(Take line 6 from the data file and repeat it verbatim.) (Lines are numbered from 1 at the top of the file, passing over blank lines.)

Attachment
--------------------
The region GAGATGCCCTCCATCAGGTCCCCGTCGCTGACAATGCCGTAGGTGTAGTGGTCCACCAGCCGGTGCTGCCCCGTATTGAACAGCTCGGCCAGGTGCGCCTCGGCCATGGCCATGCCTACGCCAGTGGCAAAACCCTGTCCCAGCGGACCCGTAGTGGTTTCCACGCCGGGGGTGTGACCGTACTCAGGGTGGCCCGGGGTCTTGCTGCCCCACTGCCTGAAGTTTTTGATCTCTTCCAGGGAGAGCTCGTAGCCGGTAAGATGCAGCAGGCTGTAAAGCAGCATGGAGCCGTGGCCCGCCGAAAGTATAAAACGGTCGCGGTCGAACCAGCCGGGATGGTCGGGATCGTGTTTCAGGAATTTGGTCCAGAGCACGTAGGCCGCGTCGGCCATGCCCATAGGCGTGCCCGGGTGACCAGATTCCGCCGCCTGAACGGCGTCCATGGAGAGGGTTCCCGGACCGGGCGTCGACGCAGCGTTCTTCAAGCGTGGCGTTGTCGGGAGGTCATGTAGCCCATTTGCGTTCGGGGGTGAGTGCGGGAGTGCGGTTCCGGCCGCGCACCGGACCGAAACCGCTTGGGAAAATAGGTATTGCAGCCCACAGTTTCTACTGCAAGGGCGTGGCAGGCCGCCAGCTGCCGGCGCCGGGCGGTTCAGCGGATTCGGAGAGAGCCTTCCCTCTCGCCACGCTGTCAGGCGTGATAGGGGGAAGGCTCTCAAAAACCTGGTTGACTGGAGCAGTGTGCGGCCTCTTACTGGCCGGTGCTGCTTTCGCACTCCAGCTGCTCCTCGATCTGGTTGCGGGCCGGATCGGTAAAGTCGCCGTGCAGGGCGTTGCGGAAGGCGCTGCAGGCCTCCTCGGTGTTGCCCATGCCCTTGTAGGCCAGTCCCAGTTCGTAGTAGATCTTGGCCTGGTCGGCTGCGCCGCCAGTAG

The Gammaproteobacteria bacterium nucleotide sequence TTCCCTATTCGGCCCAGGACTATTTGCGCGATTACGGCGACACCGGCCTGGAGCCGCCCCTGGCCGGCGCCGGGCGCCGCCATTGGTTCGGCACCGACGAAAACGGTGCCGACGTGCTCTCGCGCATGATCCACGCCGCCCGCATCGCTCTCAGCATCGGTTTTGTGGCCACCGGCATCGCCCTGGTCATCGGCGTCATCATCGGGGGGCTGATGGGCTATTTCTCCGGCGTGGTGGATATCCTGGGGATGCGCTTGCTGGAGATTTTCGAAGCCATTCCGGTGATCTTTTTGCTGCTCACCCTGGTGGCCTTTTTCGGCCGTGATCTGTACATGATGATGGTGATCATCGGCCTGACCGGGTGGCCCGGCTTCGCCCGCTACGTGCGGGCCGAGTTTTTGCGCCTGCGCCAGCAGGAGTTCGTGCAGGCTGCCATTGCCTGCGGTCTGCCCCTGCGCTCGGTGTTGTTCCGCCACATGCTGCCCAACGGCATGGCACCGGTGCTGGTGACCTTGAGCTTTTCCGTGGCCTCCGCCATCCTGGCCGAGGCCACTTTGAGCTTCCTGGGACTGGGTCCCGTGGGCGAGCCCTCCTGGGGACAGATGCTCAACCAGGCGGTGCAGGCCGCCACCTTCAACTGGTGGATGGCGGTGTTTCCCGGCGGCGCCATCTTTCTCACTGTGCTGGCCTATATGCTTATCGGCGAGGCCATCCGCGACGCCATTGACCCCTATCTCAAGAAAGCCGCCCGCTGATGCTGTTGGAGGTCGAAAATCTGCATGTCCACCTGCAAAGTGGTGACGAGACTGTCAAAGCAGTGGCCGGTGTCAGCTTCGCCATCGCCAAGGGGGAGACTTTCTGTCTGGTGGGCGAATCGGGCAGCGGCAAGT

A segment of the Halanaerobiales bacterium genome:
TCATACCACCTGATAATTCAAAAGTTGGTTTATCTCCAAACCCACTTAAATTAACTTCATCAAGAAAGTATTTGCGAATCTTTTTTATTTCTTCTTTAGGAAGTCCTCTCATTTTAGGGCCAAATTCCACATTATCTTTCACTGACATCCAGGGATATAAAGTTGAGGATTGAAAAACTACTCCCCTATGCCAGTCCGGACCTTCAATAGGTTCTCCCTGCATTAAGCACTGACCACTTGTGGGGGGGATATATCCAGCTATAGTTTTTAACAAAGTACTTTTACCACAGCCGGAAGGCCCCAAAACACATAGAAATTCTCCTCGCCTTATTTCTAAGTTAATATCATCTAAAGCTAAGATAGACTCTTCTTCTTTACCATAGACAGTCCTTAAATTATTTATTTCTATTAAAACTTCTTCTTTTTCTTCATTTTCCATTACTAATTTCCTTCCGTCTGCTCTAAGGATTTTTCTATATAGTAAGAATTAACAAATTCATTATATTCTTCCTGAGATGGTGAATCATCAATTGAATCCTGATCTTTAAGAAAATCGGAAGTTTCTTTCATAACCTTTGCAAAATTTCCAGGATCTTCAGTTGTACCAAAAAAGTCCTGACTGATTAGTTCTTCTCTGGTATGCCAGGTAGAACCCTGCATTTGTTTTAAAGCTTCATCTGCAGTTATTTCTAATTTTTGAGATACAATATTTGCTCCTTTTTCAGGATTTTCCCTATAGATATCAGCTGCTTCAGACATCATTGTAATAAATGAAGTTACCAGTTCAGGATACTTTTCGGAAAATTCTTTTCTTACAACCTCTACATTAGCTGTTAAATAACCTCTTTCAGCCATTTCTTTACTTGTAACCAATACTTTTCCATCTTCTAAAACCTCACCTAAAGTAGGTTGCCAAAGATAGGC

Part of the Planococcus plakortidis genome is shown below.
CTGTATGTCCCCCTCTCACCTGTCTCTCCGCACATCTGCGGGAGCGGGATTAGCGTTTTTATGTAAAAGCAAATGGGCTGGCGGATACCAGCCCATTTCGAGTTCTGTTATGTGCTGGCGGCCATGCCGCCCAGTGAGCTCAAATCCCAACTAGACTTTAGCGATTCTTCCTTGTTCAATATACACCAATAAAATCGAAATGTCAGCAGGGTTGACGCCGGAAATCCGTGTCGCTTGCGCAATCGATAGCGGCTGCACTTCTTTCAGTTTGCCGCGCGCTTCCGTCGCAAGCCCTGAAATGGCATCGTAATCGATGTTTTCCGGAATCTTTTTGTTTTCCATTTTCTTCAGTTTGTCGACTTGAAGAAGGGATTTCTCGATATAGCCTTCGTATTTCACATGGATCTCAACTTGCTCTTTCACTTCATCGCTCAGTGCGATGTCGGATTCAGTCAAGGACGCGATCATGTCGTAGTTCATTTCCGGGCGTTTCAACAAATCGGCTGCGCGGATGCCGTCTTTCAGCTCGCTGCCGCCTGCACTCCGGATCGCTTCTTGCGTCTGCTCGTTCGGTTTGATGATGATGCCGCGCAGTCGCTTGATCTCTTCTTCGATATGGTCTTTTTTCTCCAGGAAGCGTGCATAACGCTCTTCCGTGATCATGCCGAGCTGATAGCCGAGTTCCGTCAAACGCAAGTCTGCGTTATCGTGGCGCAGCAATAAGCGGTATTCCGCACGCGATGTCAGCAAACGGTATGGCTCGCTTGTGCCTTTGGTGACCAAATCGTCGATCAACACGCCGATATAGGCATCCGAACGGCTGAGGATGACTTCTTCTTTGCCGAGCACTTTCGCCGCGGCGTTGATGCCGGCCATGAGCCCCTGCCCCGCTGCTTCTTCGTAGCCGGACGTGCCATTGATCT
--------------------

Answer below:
CTGTATGTCCCCCTCTCACCTGTCTCTCCGCACATCTGCGGGAGCGGGATTAGCGTTTTTATGTAAAAGCAAATGGGCTGGCGGATACCAGCCCATTTCGAGTTCTGTTATGTGCTGGCGGCCATGCCGCCCAGTGAGCTCAAATCCCAACTAGACTTTAGCGATTCTTCCTTGTTCAATATACACCAATAAAATCGAAATGTCAGCAGGGTTGACGCCGGAAATCCGTGTCGCTTGCGCAATCGATAGCGGCTGCACTTCTTTCAGTTTGCCGCGCGCTTCCGTCGCAAGCCCTGAAATGGCATCGTAATCGATGTTTTCCGGAATCTTTTTGTTTTCCATTTTCTTCAGTTTGTCGACTTGAAGAAGGGATTTCTCGATATAGCCTTCGTATTTCACATGGATCTCAACTTGCTCTTTCACTTCATCGCTCAGTGCGATGTCGGATTCAGTCAAGGACGCGATCATGTCGTAGTTCATTTCCGGGCGTTTCAACAAATCGGCTGCGCGGATGCCGTCTTTCAGCTCGCTGCCGCCTGCACTCCGGATCGCTTCTTGCGTCTGCTCGTTCGGTTTGATGATGATGCCGCGCAGTCGCTTGATCTCTTCTTCGATATGGTCTTTTTTCTCCAGGAAGCGTGCATAACGCTCTTCCGTGATCATGCCGAGCTGATAGCCGAGTTCCGTCAAACGCAAGTCTGCGTTATCGTGGCGCAGCAATAAGCGGTATTCCGCACGCGATGTCAGCAAACGGTATGGCTCGCTTGTGCCTTTGGTGACCAAATCGTCGATCAACACGCCGATATAGGCATCCGAACGGCTGAGGATGACTTCTTCTTTGCCGAGCACTTTCGCCGCGGCGTTGATGCCGGCCATGAGCCCCTGCCCCGCTGCTTCTTCGTAGCCGGACGTGCCATTGATCT